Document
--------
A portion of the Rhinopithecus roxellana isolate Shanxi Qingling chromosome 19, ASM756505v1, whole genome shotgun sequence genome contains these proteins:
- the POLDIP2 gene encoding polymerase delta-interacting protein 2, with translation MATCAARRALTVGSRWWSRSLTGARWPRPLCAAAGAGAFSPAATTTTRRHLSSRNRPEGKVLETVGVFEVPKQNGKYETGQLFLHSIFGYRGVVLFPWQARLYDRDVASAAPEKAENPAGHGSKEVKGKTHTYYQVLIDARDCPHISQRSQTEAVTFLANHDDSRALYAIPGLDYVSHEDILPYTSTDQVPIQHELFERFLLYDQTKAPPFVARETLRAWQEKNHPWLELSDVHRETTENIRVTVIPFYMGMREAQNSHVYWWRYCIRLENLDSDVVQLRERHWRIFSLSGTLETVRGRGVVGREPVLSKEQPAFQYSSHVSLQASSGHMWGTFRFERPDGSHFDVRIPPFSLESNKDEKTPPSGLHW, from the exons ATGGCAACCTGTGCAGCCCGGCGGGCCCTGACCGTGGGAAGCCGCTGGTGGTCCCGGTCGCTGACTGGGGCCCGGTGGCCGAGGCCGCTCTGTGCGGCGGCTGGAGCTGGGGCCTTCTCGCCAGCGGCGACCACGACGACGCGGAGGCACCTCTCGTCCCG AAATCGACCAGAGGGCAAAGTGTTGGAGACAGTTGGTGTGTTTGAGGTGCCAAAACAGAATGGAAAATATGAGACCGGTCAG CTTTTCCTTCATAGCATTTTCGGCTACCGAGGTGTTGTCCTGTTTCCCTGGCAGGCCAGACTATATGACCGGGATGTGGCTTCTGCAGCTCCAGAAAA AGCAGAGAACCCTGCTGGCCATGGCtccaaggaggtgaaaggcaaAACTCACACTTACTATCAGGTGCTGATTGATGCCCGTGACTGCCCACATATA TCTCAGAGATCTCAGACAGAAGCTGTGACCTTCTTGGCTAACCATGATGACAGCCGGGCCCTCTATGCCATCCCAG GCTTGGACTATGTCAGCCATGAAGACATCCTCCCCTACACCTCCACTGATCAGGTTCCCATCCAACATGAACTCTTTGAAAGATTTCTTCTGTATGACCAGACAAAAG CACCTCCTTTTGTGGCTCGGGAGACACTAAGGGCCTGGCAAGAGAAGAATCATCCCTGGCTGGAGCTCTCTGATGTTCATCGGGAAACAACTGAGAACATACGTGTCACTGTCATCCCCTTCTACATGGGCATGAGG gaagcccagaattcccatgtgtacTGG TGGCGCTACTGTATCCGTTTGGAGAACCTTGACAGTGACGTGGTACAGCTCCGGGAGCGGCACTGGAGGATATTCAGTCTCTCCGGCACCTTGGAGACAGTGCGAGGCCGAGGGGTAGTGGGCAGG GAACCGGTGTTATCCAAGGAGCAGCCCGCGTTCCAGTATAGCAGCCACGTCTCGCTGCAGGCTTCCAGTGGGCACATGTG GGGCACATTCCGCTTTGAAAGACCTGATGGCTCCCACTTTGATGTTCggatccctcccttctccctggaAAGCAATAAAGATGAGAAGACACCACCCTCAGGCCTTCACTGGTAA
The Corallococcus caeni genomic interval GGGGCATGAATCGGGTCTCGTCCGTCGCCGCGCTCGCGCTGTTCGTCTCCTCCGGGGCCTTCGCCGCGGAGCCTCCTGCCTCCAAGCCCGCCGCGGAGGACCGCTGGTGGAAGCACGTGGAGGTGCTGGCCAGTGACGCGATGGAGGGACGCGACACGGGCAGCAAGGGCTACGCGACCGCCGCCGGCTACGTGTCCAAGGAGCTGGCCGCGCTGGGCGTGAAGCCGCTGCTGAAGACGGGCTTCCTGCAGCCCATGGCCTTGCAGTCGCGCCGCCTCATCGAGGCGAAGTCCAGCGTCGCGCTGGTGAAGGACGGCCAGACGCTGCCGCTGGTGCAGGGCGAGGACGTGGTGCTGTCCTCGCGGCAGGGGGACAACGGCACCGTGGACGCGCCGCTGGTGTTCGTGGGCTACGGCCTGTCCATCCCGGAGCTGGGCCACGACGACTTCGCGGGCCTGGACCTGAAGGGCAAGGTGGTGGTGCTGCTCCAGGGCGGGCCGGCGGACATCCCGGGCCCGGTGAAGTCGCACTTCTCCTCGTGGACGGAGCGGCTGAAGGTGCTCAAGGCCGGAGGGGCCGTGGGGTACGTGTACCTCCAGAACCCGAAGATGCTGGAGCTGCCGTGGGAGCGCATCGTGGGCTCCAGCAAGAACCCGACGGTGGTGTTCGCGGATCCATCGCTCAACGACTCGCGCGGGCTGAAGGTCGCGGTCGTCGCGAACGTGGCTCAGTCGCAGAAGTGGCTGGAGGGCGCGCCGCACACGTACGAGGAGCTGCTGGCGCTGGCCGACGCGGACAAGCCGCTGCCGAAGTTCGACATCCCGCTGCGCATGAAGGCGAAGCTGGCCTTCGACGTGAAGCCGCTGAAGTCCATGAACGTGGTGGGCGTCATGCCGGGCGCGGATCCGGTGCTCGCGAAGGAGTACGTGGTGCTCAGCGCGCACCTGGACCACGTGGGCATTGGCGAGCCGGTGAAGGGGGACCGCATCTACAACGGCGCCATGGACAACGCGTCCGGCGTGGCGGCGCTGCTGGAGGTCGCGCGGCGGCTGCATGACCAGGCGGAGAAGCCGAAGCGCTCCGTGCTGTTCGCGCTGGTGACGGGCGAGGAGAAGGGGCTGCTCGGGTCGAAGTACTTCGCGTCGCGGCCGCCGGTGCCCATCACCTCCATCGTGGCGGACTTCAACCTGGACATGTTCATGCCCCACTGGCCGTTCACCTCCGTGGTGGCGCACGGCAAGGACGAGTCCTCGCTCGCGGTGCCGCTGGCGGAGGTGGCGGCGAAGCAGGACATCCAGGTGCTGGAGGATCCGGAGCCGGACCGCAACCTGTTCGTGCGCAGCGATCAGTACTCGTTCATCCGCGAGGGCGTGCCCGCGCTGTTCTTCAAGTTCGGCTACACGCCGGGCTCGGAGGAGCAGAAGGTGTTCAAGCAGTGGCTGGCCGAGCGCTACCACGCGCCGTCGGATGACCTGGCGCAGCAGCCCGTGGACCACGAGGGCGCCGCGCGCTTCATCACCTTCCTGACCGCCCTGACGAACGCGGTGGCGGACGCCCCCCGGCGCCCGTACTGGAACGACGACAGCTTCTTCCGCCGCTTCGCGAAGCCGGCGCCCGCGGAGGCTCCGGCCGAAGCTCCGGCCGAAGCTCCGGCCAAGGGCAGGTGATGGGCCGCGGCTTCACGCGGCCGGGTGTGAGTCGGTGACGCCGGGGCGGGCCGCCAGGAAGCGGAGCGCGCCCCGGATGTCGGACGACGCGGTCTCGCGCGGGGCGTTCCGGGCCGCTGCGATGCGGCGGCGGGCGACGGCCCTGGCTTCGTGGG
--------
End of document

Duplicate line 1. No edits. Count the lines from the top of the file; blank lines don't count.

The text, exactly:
A portion of the Rhinopithecus roxellana isolate Shanxi Qingling chromosome 19, ASM756505v1, whole genome shotgun sequence genome contains these proteins: